How to EQ

EQ
EQ is one of the fundamental processes in creating a good mix. You can use a great mic in a great room, with a perfectly tuned instrument, and still have a poor sounding mix due to a lack of attention to EQ. Understanding which frequencies to cut and which frequencies to boost will allow you to clean up your mix in no time and produce a neat, balanced track that’s easy on the ears.
Cutting
Cutting is the first process when equalising. You are trying to get rid of frequencies you either don’t need or don’t want in the mix. For example, if I were equalising a female vocal recording, I would cut everything below the 250hz…ish mark by using a hi-pass filter because there’s nothing useful below that frequency. I would also remove a small section of frequency from a snare drum track around the 400hz mark to get rid of an unpleasant ‘boxy’ kind of sound that lives in that general area.
Boosting
Boosting is generally for effect. If I wanted to add more sparkle to a sound, or more body to a guitar, I would boost frequencies.
The idea is to cut in order to retain the natural sound of the instrument without any unpleasant frequencies, and boost in order to make the instrument sound fuller or brighter.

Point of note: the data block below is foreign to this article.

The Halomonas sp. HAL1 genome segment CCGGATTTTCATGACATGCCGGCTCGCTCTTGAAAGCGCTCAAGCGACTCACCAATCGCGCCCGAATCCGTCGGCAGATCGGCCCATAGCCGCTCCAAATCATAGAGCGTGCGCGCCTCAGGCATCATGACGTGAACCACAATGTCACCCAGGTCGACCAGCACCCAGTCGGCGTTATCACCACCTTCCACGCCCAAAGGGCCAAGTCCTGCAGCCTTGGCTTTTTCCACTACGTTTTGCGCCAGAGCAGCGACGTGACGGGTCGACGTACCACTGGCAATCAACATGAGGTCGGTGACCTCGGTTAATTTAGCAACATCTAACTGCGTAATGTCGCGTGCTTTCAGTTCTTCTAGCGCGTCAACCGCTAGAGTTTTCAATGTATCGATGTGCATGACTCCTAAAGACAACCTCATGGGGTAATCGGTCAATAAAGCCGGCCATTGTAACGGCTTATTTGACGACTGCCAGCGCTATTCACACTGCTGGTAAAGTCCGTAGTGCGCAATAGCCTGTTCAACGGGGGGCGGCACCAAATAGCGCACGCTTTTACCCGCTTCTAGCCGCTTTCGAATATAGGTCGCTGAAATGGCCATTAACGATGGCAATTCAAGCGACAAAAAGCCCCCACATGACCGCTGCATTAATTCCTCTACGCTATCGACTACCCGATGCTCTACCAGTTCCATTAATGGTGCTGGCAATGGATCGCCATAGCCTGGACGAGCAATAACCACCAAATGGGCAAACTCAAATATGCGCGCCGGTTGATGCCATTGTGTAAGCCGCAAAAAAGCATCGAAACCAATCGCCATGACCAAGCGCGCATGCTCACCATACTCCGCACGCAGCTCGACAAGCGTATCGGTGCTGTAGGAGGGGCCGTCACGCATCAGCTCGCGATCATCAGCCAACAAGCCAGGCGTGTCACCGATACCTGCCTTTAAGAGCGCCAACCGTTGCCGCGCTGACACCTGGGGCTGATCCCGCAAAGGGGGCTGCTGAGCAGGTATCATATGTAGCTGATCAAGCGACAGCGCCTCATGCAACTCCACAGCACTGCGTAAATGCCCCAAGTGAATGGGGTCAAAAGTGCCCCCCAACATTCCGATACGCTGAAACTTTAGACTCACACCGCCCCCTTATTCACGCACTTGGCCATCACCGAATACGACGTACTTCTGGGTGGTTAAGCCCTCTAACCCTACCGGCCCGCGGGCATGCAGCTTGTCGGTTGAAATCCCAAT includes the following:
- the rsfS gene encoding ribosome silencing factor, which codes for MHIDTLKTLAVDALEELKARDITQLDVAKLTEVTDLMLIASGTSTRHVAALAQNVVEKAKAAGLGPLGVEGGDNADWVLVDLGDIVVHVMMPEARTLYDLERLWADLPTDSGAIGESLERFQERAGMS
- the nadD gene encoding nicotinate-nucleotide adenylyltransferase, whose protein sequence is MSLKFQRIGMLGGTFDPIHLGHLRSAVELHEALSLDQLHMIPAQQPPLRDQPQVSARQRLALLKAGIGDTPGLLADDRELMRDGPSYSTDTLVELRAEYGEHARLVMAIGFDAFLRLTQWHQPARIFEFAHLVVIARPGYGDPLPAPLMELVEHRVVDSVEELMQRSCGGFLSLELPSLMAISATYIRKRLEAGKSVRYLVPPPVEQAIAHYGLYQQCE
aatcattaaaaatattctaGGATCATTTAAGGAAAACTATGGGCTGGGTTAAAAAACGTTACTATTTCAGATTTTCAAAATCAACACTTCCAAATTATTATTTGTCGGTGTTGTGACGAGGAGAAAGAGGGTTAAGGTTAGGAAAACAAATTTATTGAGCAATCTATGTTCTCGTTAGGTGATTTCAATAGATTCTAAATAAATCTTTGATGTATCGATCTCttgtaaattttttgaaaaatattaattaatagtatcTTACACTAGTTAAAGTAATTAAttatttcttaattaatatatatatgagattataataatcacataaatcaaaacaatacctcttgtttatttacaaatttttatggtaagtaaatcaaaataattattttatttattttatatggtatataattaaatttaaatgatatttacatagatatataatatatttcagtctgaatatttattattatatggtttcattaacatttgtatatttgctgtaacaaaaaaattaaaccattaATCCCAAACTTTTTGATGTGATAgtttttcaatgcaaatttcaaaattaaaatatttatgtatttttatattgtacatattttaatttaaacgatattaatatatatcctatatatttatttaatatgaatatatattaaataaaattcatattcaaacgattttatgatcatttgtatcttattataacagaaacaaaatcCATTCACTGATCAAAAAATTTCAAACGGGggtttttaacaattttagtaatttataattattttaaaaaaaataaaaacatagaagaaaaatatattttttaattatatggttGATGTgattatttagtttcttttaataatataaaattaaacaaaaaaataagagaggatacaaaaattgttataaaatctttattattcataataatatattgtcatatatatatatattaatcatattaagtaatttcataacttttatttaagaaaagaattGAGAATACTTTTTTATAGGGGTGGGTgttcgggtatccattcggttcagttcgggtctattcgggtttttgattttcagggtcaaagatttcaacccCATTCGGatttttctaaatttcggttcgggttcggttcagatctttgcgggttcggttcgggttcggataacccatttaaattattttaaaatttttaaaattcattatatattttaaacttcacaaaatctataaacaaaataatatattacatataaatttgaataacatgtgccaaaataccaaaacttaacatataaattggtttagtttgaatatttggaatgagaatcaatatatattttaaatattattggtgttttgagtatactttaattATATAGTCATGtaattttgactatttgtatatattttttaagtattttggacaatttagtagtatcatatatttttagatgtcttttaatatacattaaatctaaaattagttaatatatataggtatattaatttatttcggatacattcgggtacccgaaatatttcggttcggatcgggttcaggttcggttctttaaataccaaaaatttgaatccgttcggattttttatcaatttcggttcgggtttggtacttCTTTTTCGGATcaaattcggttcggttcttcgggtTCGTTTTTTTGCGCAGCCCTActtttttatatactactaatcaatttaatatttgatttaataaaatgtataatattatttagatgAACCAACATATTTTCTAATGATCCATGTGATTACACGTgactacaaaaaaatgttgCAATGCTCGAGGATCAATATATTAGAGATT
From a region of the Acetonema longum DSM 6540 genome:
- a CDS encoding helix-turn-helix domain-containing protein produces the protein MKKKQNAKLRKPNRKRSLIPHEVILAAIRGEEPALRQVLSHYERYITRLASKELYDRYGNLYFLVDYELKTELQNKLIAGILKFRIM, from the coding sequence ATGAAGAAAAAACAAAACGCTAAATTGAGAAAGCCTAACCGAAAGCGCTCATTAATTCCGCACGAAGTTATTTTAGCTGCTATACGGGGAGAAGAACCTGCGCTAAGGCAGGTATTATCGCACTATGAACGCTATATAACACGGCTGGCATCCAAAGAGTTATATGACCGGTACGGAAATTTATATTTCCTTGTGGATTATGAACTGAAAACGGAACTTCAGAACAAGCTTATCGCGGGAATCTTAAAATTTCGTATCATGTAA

Some (rough) frequency ranges
Electric bass: 40Hz to 1kHz (fundamental) – 1kHz to 4kHz (harmonic)
Electric guitar: 80Hz to 1.5kHz (fundamental) – 1.5kHz to 5kHz (harmonic)
Acoustic guitar80Hz to 1.5kHz (fundamental) – 1.5kHz to 5kHz (harmonic)
Male Vocal: 100Hz to 800Hz (fundamental) – 800Hz to 8kHz (harmonic)
Female Vocal: 250Hz to 1kHz (fundamental) – 1kHz to 8kHz (harmonic)
Where the wild things are
Kick Drum 
‘Bottom’ or ‘depth’ is usually in the 60-80Hz region; ‘slap’ around 2.5kHz
Snare Drum
‘Fatness’ or ‘body’ at around 240Hz; ‘bite’ around 2kHz; ‘crispness’ around 4-8kHz
Hi-hat
‘Gong’ around 200Hz; ‘shimmer’ around 7.5-12kHz
Cymbals
‘Clunk’ from 100-300Hz; ‘ringing’ around 1-6kHz; ‘sizzle’ around 8-12kHz
Rack Toms
‘Fullness’ around 240Hz; attack around 5kHz
Floor Toms
‘Fullness’ around 80-120Hz; attack around 5kHz
Bass Guitar
‘Bottom’ around 60-80Hz; attack or ‘pluck’ around 700Hz to 1kHz; ‘pop’ around 2.5kHz
Electric Guitar
‘Fullness’ around 240Hz; ‘bite’ around 2.5kHz
Acoustic Guitar
‘Bottom’ or ‘weight’ around 80-100Hz; ‘body’ around 240Hz; clarity from 2-2.5kHz
Acoustic Piano
‘Bottom’ from 80-120Hz; presence between 2.5 and 5kHz; attack around 10kHz
Vocals
‘Fullness’ around 120Hz; ‘boom’ around 200-240Hz; presence at 5kHz; sibilance at 7.5-10kHz
 
Now that you know where to find the good, the bad, and the ugly, you should be on your way to producing some pretty good mixes. As mentioned in an earlier post, selecting a medium ‘Q’  and sweeping around at +12dB is a good way to find frequencies you like and frequencies you don’t like. Then you can narrow the ‘Q’ to select a more precise range to cut or a medium to wide ‘Q’ to boost.

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